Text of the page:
Hell Fest (2018)
89 min., rated R.
A slash-o-rama set inside a horror-themed amusement park, “Hell Fest” scratches a horror fan’s itch to see a straight-up, R-rated throwback to the slasher pics of yore with a killer backdrop. Sharing a bare framework with 2014’s found-footage excursion “The Houses October Built” and the carnivalesque setting with Tobe Hooper’s underseen 1981 gem “The Funhouse,” the film seems like it could practically write itself but is resourcefully directed by Gregory Plotkin (2015’s “Paranormal Activity: The Ghost Dimension”) and mixes a good-times vibe with taut, edgy tension. “Hell Fest” delivers exactly what it promises.
Reuniting with best friend Brooke (Reign Edwards) and roommate Taylor (Bex Taylor-Klaus), college student Natalie (Amy Forsyth) gets dragged to a traveling horror-themed haunt called Hell Fest on Halloween night. Joining them are Brooke’s boyfriend Quinn (Christian James), Taylor’s boyfriend Asher (Matt Mercurio), and Gavin (Roby Attal), Natalie’s crush who’s scored the group VIP wristbands to skip to the front of the lines. Even though horror isn’t Natalie’s cup of tea, she has fun getting spooked with Gavin and her friends. It’s all fun and games at first, until a man in a creepy flesh mask, who fits right in with the paid employees in the park, targets Natalie and begins following her around through each maze.
“Leatherface”), Blair Butler, and Akela Cooper is quite basic in terms of plot and victim-to-be character development, although the film moves at a good clip and the cast imbue their bare-bones roles with enough likable personality.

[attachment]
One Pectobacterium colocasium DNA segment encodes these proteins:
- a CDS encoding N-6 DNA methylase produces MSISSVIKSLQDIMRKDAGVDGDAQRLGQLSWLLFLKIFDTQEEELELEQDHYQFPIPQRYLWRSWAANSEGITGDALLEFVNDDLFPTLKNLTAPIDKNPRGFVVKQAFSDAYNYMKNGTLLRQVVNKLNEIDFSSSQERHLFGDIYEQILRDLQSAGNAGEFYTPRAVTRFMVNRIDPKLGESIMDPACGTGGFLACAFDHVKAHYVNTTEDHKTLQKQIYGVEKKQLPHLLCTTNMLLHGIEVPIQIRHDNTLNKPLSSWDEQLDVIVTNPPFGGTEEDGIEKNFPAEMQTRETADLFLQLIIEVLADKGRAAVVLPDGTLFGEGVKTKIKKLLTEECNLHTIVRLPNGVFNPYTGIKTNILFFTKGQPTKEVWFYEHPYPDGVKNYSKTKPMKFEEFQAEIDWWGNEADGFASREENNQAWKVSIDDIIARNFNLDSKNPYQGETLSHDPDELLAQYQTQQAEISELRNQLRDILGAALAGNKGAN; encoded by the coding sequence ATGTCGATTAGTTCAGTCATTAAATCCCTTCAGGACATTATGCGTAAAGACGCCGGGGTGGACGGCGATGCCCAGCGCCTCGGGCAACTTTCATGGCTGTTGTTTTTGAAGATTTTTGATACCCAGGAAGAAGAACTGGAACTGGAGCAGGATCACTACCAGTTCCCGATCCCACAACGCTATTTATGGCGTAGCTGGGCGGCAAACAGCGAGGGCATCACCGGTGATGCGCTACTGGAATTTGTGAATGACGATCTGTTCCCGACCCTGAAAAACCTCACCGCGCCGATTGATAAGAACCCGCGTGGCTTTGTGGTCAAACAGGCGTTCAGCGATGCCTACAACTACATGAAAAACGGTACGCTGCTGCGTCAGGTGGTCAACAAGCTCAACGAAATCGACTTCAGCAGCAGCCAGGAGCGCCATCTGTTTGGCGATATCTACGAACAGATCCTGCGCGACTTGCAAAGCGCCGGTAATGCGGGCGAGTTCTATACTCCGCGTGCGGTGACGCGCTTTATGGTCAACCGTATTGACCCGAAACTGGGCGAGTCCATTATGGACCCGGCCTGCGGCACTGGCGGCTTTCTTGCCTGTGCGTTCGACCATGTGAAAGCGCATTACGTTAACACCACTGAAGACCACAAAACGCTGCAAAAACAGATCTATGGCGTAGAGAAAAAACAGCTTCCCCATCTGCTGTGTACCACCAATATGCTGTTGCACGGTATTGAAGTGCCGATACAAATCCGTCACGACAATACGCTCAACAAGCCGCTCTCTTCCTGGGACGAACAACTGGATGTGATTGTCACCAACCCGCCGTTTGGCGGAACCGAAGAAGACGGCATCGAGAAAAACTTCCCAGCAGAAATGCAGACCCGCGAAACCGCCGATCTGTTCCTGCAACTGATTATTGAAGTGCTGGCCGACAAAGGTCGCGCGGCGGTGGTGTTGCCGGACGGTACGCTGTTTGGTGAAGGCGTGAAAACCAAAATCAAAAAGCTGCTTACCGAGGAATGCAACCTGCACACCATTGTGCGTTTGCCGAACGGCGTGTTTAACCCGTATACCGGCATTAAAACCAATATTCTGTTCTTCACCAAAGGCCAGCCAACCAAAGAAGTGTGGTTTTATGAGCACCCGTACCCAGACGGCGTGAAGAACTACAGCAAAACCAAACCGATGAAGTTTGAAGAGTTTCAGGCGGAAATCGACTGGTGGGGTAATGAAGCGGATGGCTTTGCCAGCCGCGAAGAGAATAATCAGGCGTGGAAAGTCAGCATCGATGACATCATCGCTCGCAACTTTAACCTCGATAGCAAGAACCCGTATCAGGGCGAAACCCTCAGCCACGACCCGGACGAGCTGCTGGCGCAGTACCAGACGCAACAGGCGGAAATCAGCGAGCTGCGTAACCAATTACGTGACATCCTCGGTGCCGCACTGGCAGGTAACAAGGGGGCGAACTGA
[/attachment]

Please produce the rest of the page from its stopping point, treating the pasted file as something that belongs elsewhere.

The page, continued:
When it comes to a slasher movie, it’s a feature, not a bug, to watch a series of scenes with characters being stalked and killed. There are nasty, wince-inducing kills with a high-striker mallet and a non-prop syringe; a sequence involving a guillotine ratchets up the dread; and the climactic chase between the killer, Nat, and Brooke in the ultimate maze, known as Hell, makes clever use of each room, ending with one full of black-robed figures donning white masks. That the psychopath at hand comes with no true identity or motive is just as well because the truly unsettling final scene makes up for it, and there’s a leitmotif of the killer humming “Pop Goes the Weasel.” Atmospheric with a neon-colored aesthetic, the film oozes deliciously vibrant production design and creepy inspiration when the characters wander through each different maze. With the “Saw” and “Paranormal Activity” franchises fading away as the horror genre’s Halloween-released mainstays, “Hell Fest” offers a frightfully fun Halloween fix for fans of horror and amusement parks.